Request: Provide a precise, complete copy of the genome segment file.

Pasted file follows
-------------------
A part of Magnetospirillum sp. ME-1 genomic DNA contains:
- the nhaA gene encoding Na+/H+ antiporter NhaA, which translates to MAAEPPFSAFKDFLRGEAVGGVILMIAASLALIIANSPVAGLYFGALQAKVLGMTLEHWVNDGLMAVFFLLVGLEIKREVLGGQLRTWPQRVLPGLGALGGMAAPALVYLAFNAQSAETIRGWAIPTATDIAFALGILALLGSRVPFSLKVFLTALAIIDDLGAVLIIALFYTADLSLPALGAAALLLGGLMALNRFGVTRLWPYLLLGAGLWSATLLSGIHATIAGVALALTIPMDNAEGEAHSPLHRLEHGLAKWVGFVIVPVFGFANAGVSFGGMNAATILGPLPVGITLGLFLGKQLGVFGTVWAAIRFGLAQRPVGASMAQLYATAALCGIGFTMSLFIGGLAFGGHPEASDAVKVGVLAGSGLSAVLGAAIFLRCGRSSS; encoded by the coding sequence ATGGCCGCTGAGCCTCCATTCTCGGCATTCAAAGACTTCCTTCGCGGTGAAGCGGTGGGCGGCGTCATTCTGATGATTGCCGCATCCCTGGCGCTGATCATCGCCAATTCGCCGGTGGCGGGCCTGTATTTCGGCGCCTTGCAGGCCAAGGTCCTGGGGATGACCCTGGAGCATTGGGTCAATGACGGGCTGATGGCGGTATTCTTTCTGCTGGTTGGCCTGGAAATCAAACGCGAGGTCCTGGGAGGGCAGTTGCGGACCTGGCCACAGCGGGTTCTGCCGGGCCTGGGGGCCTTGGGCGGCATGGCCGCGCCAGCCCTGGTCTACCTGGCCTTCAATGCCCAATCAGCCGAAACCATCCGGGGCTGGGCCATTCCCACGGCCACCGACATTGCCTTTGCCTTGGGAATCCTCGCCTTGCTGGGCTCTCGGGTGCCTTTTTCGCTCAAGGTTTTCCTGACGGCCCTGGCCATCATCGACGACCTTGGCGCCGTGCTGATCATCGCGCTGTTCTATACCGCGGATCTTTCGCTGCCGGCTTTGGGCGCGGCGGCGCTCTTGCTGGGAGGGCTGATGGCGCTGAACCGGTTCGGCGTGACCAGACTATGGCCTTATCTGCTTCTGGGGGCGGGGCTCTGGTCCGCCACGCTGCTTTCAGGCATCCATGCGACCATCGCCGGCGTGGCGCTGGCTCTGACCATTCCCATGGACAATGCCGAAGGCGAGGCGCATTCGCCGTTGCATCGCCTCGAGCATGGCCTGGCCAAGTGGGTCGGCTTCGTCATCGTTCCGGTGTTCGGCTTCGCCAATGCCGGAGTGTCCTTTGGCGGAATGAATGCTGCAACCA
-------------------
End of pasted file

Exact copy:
A part of Magnetospirillum sp. ME-1 genomic DNA contains:
- the nhaA gene encoding Na+/H+ antiporter NhaA, which translates to MAAEPPFSAFKDFLRGEAVGGVILMIAASLALIIANSPVAGLYFGALQAKVLGMTLEHWVNDGLMAVFFLLVGLEIKREVLGGQLRTWPQRVLPGLGALGGMAAPALVYLAFNAQSAETIRGWAIPTATDIAFALGILALLGSRVPFSLKVFLTALAIIDDLGAVLIIALFYTADLSLPALGAAALLLGGLMALNRFGVTRLWPYLLLGAGLWSATLLSGIHATIAGVALALTIPMDNAEGEAHSPLHRLEHGLAKWVGFVIVPVFGFANAGVSFGGMNAATILGPLPVGITLGLFLGKQLGVFGTVWAAIRFGLAQRPVGASMAQLYATAALCGIGFTMSLFIGGLAFGGHPEASDAVKVGVLAGSGLSAVLGAAIFLRCGRSSS; encoded by the coding sequence ATGGCCGCTGAGCCTCCATTCTCGGCATTCAAAGACTTCCTTCGCGGTGAAGCGGTGGGCGGCGTCATTCTGATGATTGCCGCATCCCTGGCGCTGATCATCGCCAATTCGCCGGTGGCGGGCCTGTATTTCGGCGCCTTGCAGGCCAAGGTCCTGGGGATGACCCTGGAGCATTGGGTCAATGACGGGCTGATGGCGGTATTCTTTCTGCTGGTTGGCCTGGAAATCAAACGCGAGGTCCTGGGAGGGCAGTTGCGGACCTGGCCACAGCGGGTTCTGCCGGGCCTGGGGGCCTTGGGCGGCATGGCCGCGCCAGCCCTGGTCTACCTGGCCTTCAATGCCCAATCAGCCGAAACCATCCGGGGCTGGGCCATTCCCACGGCCACCGACATTGCCTTTGCCTTGGGAATCCTCGCCTTGCTGGGCTCTCGGGTGCCTTTTTCGCTCAAGGTTTTCCTGACGGCCCTGGCCATCATCGACGACCTTGGCGCCGTGCTGATCATCGCGCTGTTCTATACCGCGGATCTTTCGCTGCCGGCTTTGGGCGCGGCGGCGCTCTTGCTGGGAGGGCTGATGGCGCTGAACCGGTTCGGCGTGACCAGACTATGGCCTTATCTGCTTCTGGGGGCGGGGCTCTGGTCCGCCACGCTGCTTTCAGGCATCCATGCGACCATCGCCGGCGTGGCGCTGGCTCTGACCATTCCCATGGACAATGCCGAAGGCGAGGCGCATTCGCCGTTGCATCGCCTCGAGCATGGCCTGGCCAAGTGGGTCGGCTTCGTCATCGTTCCGGTGTTCGGCTTCGCCAATGCCGGAGTGTCCTTTGGCGGAATGAATGCTGCAACCA